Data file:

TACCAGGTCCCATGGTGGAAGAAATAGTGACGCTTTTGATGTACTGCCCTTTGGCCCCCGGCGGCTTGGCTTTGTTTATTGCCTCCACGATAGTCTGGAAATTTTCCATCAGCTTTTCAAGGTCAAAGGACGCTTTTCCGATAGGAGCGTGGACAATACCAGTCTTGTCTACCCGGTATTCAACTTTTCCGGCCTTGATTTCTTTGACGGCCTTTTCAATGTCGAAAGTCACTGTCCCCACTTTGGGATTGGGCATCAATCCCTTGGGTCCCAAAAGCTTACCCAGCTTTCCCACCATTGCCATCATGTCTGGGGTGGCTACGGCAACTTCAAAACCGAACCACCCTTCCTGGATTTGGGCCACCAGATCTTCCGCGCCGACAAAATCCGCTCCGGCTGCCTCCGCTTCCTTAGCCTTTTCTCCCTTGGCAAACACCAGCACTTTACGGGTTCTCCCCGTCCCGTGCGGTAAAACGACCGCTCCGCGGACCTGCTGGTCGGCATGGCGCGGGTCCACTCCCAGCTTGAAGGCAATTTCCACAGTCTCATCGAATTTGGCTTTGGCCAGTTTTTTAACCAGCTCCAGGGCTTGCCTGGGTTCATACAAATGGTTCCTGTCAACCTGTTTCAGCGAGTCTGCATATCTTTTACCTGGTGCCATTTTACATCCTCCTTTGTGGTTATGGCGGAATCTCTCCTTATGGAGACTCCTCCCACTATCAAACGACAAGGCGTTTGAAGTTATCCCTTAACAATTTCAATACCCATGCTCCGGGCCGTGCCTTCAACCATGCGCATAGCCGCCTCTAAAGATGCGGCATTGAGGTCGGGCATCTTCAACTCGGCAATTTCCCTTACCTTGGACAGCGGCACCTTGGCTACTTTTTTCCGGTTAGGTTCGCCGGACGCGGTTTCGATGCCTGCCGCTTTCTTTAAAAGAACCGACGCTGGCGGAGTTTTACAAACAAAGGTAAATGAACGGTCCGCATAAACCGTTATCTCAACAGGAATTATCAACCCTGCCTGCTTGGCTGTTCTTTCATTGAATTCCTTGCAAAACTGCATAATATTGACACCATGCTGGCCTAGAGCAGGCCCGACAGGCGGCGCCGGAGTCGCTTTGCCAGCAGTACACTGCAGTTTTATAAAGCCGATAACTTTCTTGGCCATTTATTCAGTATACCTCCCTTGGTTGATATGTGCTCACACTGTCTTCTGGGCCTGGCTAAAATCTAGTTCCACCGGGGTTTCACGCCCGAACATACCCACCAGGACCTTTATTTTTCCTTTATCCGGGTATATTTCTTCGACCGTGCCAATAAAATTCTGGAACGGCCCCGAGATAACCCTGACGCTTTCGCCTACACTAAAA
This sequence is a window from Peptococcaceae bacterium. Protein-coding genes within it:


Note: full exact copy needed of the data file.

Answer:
TACCAGGTCCCATGGTGGAAGAAATAGTGACGCTTTTGATGTACTGCCCTTTGGCCCCCGGCGGCTTGGCTTTGTTTATTGCCTCCACGATAGTCTGGAAATTTTCCATCAGCTTTTCAAGGTCAAAGGACGCTTTTCCGATAGGAGCGTGGACAATACCAGTCTTGTCTACCCGGTATTCAACTTTTCCGGCCTTGATTTCTTTGACGGCCTTTTCAATGTCGAAAGTCACTGTCCCCACTTTGGGATTGGGCATCAATCCCTTGGGTCCCAAAAGCTTACCCAGCTTTCCCACCATTGCCATCATGTCTGGGGTGGCTACGGCAACTTCAAAACCGAACCACCCTTCCTGGATTTGGGCCACCAGATCTTCCGCGCCGACAAAATCCGCTCCGGCTGCCTCCGCTTCCTTAGCCTTTTCTCCCTTGGCAAACACCAGCACTTTACGGGTTCTCCCCGTCCCGTGCGGTAAAACGACCGCTCCGCGGACCTGCTGGTCGGCATGGCGCGGGTCCACTCCCAGCTTGAAGGCAATTTCCACAGTCTCATCGAATTTGGCTTTGGCCAGTTTTTTAACCAGCTCCAGGGCTTGCCTGGGTTCATACAAATGGTTCCTGTCAACCTGTTTCAGCGAGTCTGCATATCTTTTACCTGGTGCCATTTTACATCCTCCTTTGTGGTTATGGCGGAATCTCTCCTTATGGAGACTCCTCCCACTATCAAACGACAAGGCGTTTGAAGTTATCCCTTAACAATTTCAATACCCATGCTCCGGGCCGTGCCTTCAACCATGCGCATAGCCGCCTCTAAAGATGCGGCATTGAGGTCGGGCATCTTCAACTCGGCAATTTCCCTTACCTTGGACAGCGGCACCTTGGCTACTTTTTTCCGGTTAGGTTCGCCGGACGCGGTTTCGATGCCTGCCGCTTTCTTTAAAAGAACCGACGCTGGCGGAGTTTTACAAACAAAGGTAAATGAACGGTCCGCATAAACCGTTATCTCAACAGGAATTATCAACCCTGCCTGCTTGGCTGTTCTTTCATTGAATTCCTTGCAAAACTGCATAATATTGACACCATGCTGGCCTAGAGCAGGCCCGACAGGCGGCGCCGGAGTCGCTTTGCCAGCAGTACACTGCAGTTTTATAAAGCCGATAACTTTCTTGGCCATTTATTCAGTATACCTCCCTTGGTTGATATGTGCTCACACTGTCTTCTGGGCCTGGCTAAAATCTAGTTCCACCGGGGTTTCACGCCCGAACATACCCACCAGGACCTTTATTTTTCCTTTATCCGGGTATATTTCTTCGACCGTGCCAATAAAATTCTGGAACGGCCCCGAGATAACCCTGACGCTTTCGCCTACACTAAAA
This sequence is a window from Peptococcaceae bacterium. Protein-coding genes within it: